. . . the left-wing people among whom I had lived all my life had in their attitude to foreign politics achieved such a betrayal. They were always right, they never imposed their rightness. . . . Not one of them . . . has ever been a Caesar as well as his kind self; and until there is a kind Caesar every child of woman is born in peril. . . . I should ask myself whether I have done everything possible to carry those principles into effect, and how I can obtain power to make them absolutely victorious.

That some of these ideas were justified, I have no doubt. It is even more obvious now than it was then that the Nazis were bent on a career of death and destruction, and most of the leaders of the countries in the way of that career were suspended in attitudes of fatuous futility, ready for self-immolation. At this point, I want to move beyond the book to discuss the whole set of ideas embodied in it, but before we leave Miss West, I should acknowledge her great achievement. This is a stunning tour de force of remarkable literary grace and polemical power.It is for that very reason, clarity of writing, high sensibility of thought, that we are able to see and analyze its ideas in a way that would be much more difficult with a less articulate writer.

Romantic utopianism is readily identified by its preferences, those things it labels "authentic" (its antipathies are "false," "contrived"), exalting the peasant over the townsman, the countryside over the city, indigenes over Westerners, feeling over thought, sexual license over restraint, charismatic leaders ("kind Caesars"), men who'll use "power . . . for virtuous action," as opposed to workaday politicians, and so on. The utterances of its devotees are characterized by grand simplicities, by sweeping judgments, by stark apocalyptic choices, by exquisitely sensitive discernment (this gets tiresome in the book; in exasperation we want to shout that there are times, and they are not few, when a chair is only a chair, and a man passing in the street is no more than himself).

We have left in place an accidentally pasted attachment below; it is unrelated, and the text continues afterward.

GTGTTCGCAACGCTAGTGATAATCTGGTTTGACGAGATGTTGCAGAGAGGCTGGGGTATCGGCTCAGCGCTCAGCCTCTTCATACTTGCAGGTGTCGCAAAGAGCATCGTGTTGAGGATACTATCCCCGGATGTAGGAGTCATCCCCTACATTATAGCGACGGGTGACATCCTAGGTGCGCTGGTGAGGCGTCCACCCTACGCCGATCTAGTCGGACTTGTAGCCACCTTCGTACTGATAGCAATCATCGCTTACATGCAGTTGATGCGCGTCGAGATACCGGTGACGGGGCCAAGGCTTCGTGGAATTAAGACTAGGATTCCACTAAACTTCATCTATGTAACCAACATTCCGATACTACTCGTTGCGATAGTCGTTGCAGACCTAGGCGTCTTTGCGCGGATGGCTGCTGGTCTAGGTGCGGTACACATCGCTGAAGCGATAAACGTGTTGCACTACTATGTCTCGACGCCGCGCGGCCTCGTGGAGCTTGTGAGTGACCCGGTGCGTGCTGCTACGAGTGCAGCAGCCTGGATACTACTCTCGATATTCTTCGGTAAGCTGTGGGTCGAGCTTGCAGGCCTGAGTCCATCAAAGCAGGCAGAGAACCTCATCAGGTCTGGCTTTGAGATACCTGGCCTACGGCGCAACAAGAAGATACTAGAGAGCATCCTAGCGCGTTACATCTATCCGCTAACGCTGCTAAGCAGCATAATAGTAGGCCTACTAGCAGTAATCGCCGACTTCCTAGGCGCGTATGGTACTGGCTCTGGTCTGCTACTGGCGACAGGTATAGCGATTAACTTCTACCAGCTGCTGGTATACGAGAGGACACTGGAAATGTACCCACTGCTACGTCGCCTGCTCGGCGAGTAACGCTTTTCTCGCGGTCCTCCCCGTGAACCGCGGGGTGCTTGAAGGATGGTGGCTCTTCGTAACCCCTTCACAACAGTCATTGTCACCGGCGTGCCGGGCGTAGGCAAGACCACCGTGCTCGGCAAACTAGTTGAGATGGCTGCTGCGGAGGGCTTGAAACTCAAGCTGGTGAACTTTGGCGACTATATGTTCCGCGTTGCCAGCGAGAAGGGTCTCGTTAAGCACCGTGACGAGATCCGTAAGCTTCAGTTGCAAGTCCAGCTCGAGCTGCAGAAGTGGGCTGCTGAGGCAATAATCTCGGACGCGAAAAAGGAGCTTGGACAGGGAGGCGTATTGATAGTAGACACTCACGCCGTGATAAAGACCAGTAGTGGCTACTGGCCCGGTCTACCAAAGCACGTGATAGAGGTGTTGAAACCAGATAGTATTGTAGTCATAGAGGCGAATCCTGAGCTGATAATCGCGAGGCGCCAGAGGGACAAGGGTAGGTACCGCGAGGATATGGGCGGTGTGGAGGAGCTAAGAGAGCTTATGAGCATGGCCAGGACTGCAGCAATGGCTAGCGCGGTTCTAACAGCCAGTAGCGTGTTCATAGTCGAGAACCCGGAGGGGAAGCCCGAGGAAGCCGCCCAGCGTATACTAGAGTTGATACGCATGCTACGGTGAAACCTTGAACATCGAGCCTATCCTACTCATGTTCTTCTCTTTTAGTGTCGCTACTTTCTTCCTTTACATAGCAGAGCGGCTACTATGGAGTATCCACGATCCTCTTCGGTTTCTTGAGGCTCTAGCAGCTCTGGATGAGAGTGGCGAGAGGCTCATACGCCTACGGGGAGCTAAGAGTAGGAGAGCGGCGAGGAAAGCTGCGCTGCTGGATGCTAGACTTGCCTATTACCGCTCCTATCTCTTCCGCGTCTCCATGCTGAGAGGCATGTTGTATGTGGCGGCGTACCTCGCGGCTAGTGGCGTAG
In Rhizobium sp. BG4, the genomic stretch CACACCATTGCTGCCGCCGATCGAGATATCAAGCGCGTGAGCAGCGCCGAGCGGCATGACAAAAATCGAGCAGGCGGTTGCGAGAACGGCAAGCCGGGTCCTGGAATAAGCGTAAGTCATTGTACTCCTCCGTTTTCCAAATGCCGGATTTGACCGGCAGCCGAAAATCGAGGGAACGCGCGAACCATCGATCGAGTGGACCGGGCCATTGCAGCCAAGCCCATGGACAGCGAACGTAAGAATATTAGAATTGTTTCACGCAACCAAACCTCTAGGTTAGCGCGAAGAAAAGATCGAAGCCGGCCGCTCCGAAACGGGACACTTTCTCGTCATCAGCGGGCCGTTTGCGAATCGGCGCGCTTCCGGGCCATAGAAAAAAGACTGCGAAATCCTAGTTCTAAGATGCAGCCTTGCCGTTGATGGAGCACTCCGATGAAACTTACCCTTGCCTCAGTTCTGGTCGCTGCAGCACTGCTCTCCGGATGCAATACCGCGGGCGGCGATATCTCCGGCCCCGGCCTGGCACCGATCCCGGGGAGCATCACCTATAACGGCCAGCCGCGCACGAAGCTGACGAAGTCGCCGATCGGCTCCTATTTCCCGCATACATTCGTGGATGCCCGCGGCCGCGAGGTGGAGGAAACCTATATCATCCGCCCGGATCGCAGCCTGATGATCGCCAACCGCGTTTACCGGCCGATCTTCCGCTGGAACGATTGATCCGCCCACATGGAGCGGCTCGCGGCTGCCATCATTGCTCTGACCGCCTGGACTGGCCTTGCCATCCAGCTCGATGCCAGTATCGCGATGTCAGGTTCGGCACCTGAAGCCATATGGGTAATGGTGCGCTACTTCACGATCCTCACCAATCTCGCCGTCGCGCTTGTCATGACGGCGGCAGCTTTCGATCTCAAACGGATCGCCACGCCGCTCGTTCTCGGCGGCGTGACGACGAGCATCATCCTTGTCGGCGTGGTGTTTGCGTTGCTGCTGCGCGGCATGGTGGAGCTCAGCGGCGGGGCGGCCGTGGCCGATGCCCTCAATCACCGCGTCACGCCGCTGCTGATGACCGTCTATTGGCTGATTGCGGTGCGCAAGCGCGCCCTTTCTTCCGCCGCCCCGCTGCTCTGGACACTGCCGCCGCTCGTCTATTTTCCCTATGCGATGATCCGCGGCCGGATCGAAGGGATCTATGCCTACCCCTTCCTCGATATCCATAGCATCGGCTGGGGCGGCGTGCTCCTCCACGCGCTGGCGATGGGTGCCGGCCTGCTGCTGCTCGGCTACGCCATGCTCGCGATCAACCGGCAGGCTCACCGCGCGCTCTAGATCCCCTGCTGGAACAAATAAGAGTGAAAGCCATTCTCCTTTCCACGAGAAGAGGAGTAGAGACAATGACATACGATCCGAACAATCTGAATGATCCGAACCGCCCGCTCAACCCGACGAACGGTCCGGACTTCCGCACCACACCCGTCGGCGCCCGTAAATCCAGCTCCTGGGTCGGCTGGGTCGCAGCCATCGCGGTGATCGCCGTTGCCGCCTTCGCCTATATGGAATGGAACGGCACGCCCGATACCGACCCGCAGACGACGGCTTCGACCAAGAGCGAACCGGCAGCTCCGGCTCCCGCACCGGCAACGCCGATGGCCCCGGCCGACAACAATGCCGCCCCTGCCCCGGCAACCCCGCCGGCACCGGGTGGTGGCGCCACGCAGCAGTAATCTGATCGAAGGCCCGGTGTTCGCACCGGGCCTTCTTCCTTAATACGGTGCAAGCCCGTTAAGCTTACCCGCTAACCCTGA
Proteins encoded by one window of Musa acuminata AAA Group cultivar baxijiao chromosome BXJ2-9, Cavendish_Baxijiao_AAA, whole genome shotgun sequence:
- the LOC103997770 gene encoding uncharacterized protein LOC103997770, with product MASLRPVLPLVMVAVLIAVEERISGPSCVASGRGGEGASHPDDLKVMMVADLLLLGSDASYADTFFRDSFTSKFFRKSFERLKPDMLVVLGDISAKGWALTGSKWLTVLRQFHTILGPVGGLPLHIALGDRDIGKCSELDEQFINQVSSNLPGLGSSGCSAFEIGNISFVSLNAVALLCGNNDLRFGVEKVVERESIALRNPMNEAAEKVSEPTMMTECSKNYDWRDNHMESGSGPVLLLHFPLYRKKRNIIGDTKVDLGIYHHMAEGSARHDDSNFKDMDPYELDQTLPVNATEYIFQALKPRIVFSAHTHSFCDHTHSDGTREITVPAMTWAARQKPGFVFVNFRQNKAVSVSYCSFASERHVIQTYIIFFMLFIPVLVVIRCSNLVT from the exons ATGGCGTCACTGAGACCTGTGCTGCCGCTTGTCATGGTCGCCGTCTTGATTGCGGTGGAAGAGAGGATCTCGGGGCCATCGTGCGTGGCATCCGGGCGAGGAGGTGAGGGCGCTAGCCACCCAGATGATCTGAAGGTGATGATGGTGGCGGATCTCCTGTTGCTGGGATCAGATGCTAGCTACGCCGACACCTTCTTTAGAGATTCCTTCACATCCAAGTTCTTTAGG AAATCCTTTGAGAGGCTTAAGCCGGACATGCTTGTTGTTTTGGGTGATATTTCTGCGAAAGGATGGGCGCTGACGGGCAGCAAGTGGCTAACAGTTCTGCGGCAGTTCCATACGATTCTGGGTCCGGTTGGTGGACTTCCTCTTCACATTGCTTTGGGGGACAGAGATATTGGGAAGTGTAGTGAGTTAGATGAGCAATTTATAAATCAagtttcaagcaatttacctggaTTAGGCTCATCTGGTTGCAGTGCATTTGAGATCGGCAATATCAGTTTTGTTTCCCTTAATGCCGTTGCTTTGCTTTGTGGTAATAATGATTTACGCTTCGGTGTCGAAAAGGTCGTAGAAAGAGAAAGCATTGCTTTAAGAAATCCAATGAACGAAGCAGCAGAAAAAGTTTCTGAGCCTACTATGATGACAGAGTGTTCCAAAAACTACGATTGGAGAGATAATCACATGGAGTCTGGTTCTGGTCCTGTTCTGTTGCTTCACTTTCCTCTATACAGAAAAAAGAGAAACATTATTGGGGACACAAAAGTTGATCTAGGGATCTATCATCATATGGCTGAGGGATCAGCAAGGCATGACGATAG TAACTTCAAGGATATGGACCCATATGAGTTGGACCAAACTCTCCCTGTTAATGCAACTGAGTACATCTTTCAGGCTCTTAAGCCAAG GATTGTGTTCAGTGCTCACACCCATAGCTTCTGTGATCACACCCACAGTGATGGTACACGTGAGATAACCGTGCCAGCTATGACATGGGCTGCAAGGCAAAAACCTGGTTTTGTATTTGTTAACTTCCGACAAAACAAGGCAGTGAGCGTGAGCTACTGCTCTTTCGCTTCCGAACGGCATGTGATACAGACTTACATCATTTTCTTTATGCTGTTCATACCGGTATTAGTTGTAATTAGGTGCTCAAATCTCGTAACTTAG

The essence of Romanticism, its full meaning, is to be found in its ambivalence toward the classic liberalism of the Enlightenment, which was, after all, the party of liberty -- insufficiently so for the Romantics, however, who scorned its bourgeois outlook, its worldly calculations, its cool-headed restraint. And, as one of liberalism's proud landmarks, the U.S. Constitution, demonstrates, it was definitely not utopian. As for liberals, they saw in Romanticism only a literary phenomenon with risque, bohemian overtones, an overheated inspiration to the freedom fighters of 1848 and Garibaldi's Red Shirts.

Romantic utopianism remained a fringe enthusiasm, witness its adherents in the U.S. before World War I -- eccentric radicals, utopian socialists, free love advocates like the Claffin sisters, aging Transcendentalists -- but its influence began to spread after the war, first, because classic liberalism became the reigning political system in the West, and second, because of the widespread postwar disillusionment, self-consciously celebrated by the modernist writers of the 1920s, embodied in these lines by Ezra Pound:

There died a myriad,
And of the best, among them,
For an old bitch gone in the teeth,
For a botched civilization. --Hugh Selwyn Mauberly, V

Romantic utopianism has dual attractions: the simplicity of its main assertion, that the world can be a garden of truth, mercy, and justice if we embrace life and forsake nastiness, gives blessed relief from harassing thought about the complexities of human action; its compassion for peasants, psuedo peasants, and indigenes, perceived (falsely) as living simple lives close to the earth, lifts its believers above the Yahoos grubbing in Consumerland; its hypersensitivity is similarly ennobling. It is very difficult not to count oneself among the elect, by Rebecca West's side. And taking sides is very, very important. That's how the stark choices work. If you don't assent to the grand simplicities, you're on the side of beastliness, of death, one with gross urbanites, insensitive clods, the smug Gerdas of the world. This is its negative attraction, and as the Habsburgs and Hohenzollens departed, the ambivalence of romantic utopianism toward classic liberalism gave way to increasing antagonism, finally becoming its primary motive.